Elections chief defends his lack of registration
State Chief Election Officer Kevin Cronin is defending his performance and that of the Office of Elections in the face of criticism by Gov. Linda Lingle.
Caldwell faces challenge
A supporter of former city Councilman Duke Bainum filed a protest yesterday with the city clerk's office, challenging state Rep. Kirk Caldwell's run against Bainum for a Council seat.
The question of whether Caldwell properly filed for the Council election led Caldwell himself to ask one of his supporters to file a challenge last week. Caldwell said he wanted to clear up whether or not his Council candidacy is legitimate.
Yesterday, Bainum's attorney, Todd Eddins, said he was representing Amy Mizuno, an 86-year-old retired teacher, who lives in the Manoa-Moiliili-Kapahulu Council district.
Eddins charged that Caldwell "mobilized the city clerk and city officials to aid his election."
"It is an unlawful interference with the political process," Eddins said.
The Star-Bulletin reported last week that when Caldwell's nomination petition appeared not to have enough signatures, a worker in the clerk's office was asked to sign his nomination papers. "The deadline was past, and a city employee at the behest of the city clerk signed Mr. Caldwell's nomination papers," Eddins said.
Caldwell did not respond to inquires about the case. City Clerk Denise De Costa refused comment, but said a ruling on Caldwell's own challenge is expected tomorrow.
Richard Borreca, Star-Bulletin
On Monday, Gov. Linda Lingle called the handling of several problems at the elections office "shocking and embarrassing." Those problems include the revelation that Cronin was not a registered Hawaii voter until Friday despite a state law listing that as a requirement for the job.
In a three-page news release issued yesterday, Cronin said he had put off registering to vote because of his office tasks.
"This was one of several personal items which remained on my to-do list and that working 6-7 days a week kept getting moved to the next day as I worried about getting a voting machine system secured for the state and to begin election preparations in what is expected to bring to the polls an unusually large number of voters," said Cronin, who started in his job in February.
Lingle said Cronin should not have allowed a last-minute state House candidate, Chrystn Eads, to file her nomination papers after the 4:30 p.m. July 22 deadline. Lingle noted that an elections office official permitted it only after Brian Schatz, state Democratic Party chairman, argued for Eads.
Yesterday Cronin defended his office's action and said he eventually was the one to reject Eads' candidacy.
"While the chief election officer has the authority to deny her filing papers under these circumstances, given the advice provided to staff and Eads' right to make her case by completing the process, she did and filed," Cronin said. The next day, "I reviewed and determined Eads' nomination papers were incomplete," he said.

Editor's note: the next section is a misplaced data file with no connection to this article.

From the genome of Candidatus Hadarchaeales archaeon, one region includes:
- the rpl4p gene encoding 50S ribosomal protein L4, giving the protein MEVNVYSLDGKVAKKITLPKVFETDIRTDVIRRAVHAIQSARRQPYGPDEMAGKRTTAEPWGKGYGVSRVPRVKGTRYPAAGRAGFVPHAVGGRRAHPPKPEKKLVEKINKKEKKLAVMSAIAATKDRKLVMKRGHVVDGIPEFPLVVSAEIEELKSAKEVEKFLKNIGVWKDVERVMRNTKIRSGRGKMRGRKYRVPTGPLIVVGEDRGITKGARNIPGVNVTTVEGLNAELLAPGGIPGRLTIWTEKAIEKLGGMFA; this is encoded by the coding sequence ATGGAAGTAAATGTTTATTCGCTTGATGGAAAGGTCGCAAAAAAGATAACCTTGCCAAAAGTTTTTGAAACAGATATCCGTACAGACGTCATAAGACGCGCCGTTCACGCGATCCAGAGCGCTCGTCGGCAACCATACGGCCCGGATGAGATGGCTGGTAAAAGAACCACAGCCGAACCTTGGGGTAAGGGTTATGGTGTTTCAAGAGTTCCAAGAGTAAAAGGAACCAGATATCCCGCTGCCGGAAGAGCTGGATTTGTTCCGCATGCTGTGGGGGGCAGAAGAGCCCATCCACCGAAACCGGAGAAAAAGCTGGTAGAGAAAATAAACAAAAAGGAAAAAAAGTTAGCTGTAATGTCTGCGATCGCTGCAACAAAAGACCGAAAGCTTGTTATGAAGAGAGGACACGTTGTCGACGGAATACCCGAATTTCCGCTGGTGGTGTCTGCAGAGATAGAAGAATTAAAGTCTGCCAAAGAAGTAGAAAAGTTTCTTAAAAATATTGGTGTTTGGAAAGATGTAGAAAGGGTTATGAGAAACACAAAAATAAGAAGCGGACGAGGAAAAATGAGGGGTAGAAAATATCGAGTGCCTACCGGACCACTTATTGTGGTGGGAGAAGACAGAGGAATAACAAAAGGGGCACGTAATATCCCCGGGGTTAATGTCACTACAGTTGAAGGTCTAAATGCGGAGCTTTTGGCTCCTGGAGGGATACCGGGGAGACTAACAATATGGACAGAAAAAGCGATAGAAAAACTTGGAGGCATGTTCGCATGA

Before yesterday, Cronin had not commented publicly on the controversies that arose from a flurry of filing on July 22, the last day for candidates to submit nomination papers to run in 2008.
Cronin said the controversies are "casting aspersions on the Office of Elections whose dedicated staff is working extremely hard to prepare for the 2008 elections ... the current atmosphere obliges me to comment before it is necessary under the law."
Cronin defended his failure to register to vote by saying as soon as a reporter called to ask about it, he went down to City Hall to register.
"To experience the attention and anger among many people over my voter registration status surprised me ... especially when our beautiful state has so many more compelling issues like education, health care and transportation, among others," Cronin said.
The state Elections Commission, an independent bipartisan body appointed by Democratic and Republican leaders of the Legislature, meets tomorrow. Cronin said earlier that he thought the issue of his voting status would come up at the meeting.
Cronin is the former assistant general counsel to the Wisconsin Public Service Commission. He served as the legal counsel for the Wisconsin state elections board from 1983 to 1988. The Elections Commission hired him in December and he took office in February.
Yesterday, Cronin said that until last week he was serving as the "de facto" election officer.
Cronin said that, because the election law says the chief election officer "shall be a registered voter" instead of "must be," he had time to register.
"I reasonably believed I had some time to register to vote up to the registration deadline in August," he said.